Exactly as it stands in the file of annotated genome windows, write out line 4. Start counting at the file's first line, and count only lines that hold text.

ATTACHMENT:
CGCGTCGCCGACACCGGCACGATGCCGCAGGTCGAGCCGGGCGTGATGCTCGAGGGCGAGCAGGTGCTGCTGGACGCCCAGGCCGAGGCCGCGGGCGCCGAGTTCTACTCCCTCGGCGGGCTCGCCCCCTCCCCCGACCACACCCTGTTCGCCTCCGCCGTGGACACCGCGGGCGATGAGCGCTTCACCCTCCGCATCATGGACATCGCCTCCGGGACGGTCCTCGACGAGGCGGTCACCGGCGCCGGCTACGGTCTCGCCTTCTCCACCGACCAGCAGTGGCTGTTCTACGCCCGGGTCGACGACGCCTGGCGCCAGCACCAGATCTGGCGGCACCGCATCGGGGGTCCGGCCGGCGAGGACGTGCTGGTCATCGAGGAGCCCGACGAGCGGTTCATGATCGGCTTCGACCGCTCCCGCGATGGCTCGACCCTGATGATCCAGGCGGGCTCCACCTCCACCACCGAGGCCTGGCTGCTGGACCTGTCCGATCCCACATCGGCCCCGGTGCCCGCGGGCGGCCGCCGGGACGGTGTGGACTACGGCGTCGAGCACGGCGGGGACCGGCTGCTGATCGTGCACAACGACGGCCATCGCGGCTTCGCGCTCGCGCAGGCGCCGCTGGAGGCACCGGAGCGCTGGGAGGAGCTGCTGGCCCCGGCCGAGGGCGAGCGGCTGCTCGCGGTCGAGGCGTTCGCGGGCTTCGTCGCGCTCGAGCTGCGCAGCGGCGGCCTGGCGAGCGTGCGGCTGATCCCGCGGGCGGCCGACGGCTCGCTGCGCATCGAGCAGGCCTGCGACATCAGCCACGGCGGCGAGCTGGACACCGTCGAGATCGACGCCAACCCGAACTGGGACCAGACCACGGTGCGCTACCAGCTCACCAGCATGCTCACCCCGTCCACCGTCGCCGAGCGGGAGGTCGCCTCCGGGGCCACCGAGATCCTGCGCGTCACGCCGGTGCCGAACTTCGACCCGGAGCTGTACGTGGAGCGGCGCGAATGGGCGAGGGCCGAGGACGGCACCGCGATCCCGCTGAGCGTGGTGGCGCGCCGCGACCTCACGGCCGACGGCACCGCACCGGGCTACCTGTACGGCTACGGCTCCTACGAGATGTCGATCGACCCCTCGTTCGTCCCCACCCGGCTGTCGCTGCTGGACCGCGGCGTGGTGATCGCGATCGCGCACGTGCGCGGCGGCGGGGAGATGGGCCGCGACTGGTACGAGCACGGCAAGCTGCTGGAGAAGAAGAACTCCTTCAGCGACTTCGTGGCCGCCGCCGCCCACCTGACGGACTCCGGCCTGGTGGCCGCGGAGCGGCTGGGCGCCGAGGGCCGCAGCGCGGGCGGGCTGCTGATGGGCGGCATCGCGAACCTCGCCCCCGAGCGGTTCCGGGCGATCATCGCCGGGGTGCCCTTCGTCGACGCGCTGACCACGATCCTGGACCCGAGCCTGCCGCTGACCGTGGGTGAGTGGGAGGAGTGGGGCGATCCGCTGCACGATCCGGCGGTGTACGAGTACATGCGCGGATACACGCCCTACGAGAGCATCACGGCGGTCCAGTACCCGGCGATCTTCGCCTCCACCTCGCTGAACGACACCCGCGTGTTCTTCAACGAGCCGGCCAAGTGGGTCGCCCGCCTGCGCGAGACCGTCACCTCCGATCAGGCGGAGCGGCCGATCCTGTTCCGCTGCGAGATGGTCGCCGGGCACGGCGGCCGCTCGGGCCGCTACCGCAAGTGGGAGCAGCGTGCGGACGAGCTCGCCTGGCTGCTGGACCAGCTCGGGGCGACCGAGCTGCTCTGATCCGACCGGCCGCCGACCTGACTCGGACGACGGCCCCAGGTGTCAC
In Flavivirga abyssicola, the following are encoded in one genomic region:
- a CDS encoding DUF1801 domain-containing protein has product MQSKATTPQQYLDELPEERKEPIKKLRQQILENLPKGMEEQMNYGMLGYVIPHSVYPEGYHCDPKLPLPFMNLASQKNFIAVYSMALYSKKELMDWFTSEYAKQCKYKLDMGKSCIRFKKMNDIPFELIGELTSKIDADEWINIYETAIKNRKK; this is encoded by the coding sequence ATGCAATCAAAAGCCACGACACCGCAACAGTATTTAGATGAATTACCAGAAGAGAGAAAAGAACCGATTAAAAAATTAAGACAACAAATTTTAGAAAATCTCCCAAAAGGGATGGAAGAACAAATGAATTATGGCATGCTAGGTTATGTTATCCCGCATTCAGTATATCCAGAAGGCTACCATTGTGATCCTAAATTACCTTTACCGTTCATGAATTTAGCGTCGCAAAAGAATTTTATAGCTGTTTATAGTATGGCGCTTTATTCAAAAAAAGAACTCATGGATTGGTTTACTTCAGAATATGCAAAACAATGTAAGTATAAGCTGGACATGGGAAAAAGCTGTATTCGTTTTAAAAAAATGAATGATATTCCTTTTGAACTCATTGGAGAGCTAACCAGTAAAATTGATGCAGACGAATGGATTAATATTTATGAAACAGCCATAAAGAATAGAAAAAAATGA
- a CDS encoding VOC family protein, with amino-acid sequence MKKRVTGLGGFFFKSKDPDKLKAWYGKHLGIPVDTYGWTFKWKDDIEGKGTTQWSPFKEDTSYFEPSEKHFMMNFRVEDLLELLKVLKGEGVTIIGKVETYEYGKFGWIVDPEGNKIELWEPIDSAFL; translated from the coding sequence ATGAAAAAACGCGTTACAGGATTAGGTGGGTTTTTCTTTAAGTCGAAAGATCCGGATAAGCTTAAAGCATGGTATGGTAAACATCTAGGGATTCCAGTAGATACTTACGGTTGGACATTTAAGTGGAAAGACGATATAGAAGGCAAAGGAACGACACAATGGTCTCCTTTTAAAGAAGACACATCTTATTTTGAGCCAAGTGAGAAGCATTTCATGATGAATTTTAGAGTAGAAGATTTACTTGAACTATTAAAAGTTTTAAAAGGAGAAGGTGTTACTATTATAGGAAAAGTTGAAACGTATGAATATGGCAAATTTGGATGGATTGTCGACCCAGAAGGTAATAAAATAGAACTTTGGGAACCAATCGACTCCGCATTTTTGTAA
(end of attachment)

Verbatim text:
- a CDS encoding VOC family protein, with amino-acid sequence MKKRVTGLGGFFFKSKDPDKLKAWYGKHLGIPVDTYGWTFKWKDDIEGKGTTQWSPFKEDTSYFEPSEKHFMMNFRVEDLLELLKVLKGEGVTIIGKVETYEYGKFGWIVDPEGNKIELWEPIDSAFL; translated from the coding sequence ATGAAAAAACGCGTTACAGGATTAGGTGGGTTTTTCTTTAAGTCGAAAGATCCGGATAAGCTTAAAGCATGGTATGGTAAACATCTAGGGATTCCAGTAGATACTTACGGTTGGACATTTAAGTGGAAAGACGATATAGAAGGCAAAGGAACGACACAATGGTCTCCTTTTAAAGAAGACACATCTTATTTTGAGCCAAGTGAGAAGCATTTCATGATGAATTTTAGAGTAGAAGATTTACTTGAACTATTAAAAGTTTTAAAAGGAGAAGGTGTTACTATTATAGGAAAAGTTGAAACGTATGAATATGGCAAATTTGGATGGATTGTCGACCCAGAAGGTAATAAAATAGAACTTTGGGAACCAATCGACTCCGCATTTTTGTAA